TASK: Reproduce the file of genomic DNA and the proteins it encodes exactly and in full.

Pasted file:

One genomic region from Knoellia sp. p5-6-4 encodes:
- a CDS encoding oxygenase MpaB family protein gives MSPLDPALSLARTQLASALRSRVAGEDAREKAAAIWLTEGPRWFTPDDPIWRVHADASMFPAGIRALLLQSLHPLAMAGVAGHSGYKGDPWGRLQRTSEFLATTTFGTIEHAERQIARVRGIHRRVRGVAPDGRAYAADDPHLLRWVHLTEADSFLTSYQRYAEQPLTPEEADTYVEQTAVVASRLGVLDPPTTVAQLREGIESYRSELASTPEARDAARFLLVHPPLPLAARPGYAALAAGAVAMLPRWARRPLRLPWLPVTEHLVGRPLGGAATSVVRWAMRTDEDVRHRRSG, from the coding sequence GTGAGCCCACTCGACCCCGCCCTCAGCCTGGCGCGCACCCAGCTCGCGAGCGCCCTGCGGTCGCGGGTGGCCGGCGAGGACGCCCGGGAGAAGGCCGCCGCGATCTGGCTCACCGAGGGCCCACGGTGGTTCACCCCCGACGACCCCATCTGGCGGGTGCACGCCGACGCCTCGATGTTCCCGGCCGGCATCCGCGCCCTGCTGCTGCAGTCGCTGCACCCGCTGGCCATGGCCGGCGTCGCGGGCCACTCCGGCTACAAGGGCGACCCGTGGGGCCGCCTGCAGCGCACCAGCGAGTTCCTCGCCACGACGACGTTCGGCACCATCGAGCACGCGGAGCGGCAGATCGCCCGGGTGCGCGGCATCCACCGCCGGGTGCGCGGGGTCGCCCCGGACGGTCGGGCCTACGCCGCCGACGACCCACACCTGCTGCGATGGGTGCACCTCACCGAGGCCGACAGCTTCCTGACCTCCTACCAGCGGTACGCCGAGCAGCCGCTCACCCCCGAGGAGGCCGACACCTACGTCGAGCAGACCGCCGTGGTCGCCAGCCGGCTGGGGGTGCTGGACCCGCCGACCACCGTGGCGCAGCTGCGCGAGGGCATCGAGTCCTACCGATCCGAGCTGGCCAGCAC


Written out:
One genomic region from Knoellia sp. p5-6-4 encodes:
- a CDS encoding oxygenase MpaB family protein gives MSPLDPALSLARTQLASALRSRVAGEDAREKAAAIWLTEGPRWFTPDDPIWRVHADASMFPAGIRALLLQSLHPLAMAGVAGHSGYKGDPWGRLQRTSEFLATTTFGTIEHAERQIARVRGIHRRVRGVAPDGRAYAADDPHLLRWVHLTEADSFLTSYQRYAEQPLTPEEADTYVEQTAVVASRLGVLDPPTTVAQLREGIESYRSELASTPEARDAARFLLVHPPLPLAARPGYAALAAGAVAMLPRWARRPLRLPWLPVTEHLVGRPLGGAATSVVRWAMRTDEDVRHRRSG, from the coding sequence GTGAGCCCACTCGACCCCGCCCTCAGCCTGGCGCGCACCCAGCTCGCGAGCGCCCTGCGGTCGCGGGTGGCCGGCGAGGACGCCCGGGAGAAGGCCGCCGCGATCTGGCTCACCGAGGGCCCACGGTGGTTCACCCCCGACGACCCCATCTGGCGGGTGCACGCCGACGCCTCGATGTTCCCGGCCGGCATCCGCGCCCTGCTGCTGCAGTCGCTGCACCCGCTGGCCATGGCCGGCGTCGCGGGCCACTCCGGCTACAAGGGCGACCCGTGGGGCCGCCTGCAGCGCACCAGCGAGTTCCTCGCCACGACGACGTTCGGCACCATCGAGCACGCGGAGCGGCAGATCGCCCGGGTGCGCGGCATCCACCGCCGGGTGCGCGGGGTCGCCCCGGACGGTCGGGCCTACGCCGCCGACGACCCACACCTGCTGCGATGGGTGCACCTCACCGAGGCCGACAGCTTCCTGACCTCCTACCAGCGGTACGCCGAGCAGCCGCTCACCCCCGAGGAGGCCGACACCTACGTCGAGCAGACCGCCGTGGTCGCCAGCCGGCTGGGGGTGCTGGACCCGCCGACCACCGTGGCGCAGCTGCGCGAGGGCATCGAGTCCTACCGATCCGAGCTGGCCAGCAC